Peripheral nerve injury has been suggested to up-regulate mRNA for the vascular endothelial growth factor (VEGF) which enhances nerve regeneration. VEGF is known to regulate angiogenesis by binding with a specific receptor, the vascular endothelial growth factor receptor (VEGFR). However, little is known about the involvement of VEGF-VEGFR signaling in the nerve regeneration at early stages though previous studies contained a lengthy observation. The present study examined that relationship between angiogenesis and peripheral nerve regeneration at the early stage after nerve transection by focusing on the chronological changes in the expression patterns of VEGF-VEGFR signaling. This study used our previously reported experimental model for nerve regeneration following the transection of the inferior alveolar nerve (IAN) in mice. In a double staining of PGP9.5 and CD31, respective markers for the nerve fibers and endothelial cells, CD31 immunoreactions first appeared in the injury site on postoperative (PO) day 2 when the transected nerve fibers had not been re-connected. The most intense immunoreaction for CD31 was found around the regenerating nerve fibers extending from the proximal stump on PO day 3, but it gradually lessened to disappear by PO day 7. The expression patterns of VEGFR1 and VEGFR2 showed similar chronological changes through the observation periods, with most intense immunoreaction found on PO day 3. Western blotting of total protein extracted from the injury site demonstrated the clear bands for VEGF-A and VEGF-B on PO day 2, indicating a time lag for the expression of ligands and receptors. A local administration of antibody to VEGF-A inhibited the elongation of the nerve fibers from the proximal stump. Furthermore, this administration of VEGF-A antibody inhibited the expression of CD31 in the gap between proximal and distal stumps. These results indicated that a nerve injury initiates productions in VEGF-A and VEFG-B, followed with the expression of VEGFR1 and VEGFR2 at early stages after the nerve injury. Taken these findings together, it is reasonable to postulate that immediate response of VEGF-VEGFR signaling to nerve injury plays a crucial role in local angiogenesis, resulting in a trigger for the regeneration of the nerve fibers in mouse IAN.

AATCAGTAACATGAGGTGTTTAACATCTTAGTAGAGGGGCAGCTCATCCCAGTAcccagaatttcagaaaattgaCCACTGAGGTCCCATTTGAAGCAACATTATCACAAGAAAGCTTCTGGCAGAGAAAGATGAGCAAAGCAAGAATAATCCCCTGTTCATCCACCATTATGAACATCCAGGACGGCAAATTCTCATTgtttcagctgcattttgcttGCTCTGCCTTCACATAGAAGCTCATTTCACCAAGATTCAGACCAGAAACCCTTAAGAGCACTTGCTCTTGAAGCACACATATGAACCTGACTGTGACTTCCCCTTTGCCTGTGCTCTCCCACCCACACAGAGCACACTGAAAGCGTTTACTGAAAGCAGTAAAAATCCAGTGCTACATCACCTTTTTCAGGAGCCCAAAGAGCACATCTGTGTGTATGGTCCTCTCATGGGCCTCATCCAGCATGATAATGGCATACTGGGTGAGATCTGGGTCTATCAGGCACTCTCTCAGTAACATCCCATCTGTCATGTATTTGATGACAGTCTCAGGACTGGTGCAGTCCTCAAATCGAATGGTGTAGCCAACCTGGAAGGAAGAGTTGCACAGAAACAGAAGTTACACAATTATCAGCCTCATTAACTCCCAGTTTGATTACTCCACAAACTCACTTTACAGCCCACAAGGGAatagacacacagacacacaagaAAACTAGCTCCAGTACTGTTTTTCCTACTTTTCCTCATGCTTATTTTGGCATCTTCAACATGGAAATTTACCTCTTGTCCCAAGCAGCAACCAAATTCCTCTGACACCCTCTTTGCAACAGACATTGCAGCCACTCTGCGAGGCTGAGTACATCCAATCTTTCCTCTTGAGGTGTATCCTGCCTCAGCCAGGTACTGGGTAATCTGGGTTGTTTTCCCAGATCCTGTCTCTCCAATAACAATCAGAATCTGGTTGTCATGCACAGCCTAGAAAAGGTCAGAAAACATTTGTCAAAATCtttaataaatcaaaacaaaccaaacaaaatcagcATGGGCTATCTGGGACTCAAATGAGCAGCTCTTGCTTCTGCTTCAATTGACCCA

Class B scavenger receptor family members, scavenger receptor B1 (SR-B1) and cluster of differentiation 36 (CD36), are broadly expressed cell-surface proteins, both of which are believed to serve as multifaceted players in lipid and lipoprotein metabolism in mammals. Because of its presence in the apical part of taste receptor cells within circumvallate taste buds and its ability to recognise long-chain fatty acids, CD36 has been believed to participate in the sensing of the lipid species within the oral cavity. However, there have been no attempts to address whether SR-B1 has such a role to date. In this study, by reverse transcription- polymerase chain reaction analysis, we detected SR-B1 mRNA in a total RNA sample isolated from the circumvallate papillae of mouse tongue. Immunohistochemical analysis of tongue sections from the animals revealed the expression of SR-B1 protein in a population of taste bud cells of circumvallate papillae. In addition, the pattern of staining in the papillae for SR-B1 agreed closely with that for CD36 in double immunostaining analysis. We performed a cell-free in-vitro assay utilising a peptide mimic of SR-B1 and provided evidence that the receptor could recognise certain of the unsaturated long-chain fatty acids such as oleic acid. Our present findings suggest an additional role for SR-B1 as a captor of specific fatty acids in the oral cavity of mammals and contribute to expanding our knowledge of the physiological function of the receptor.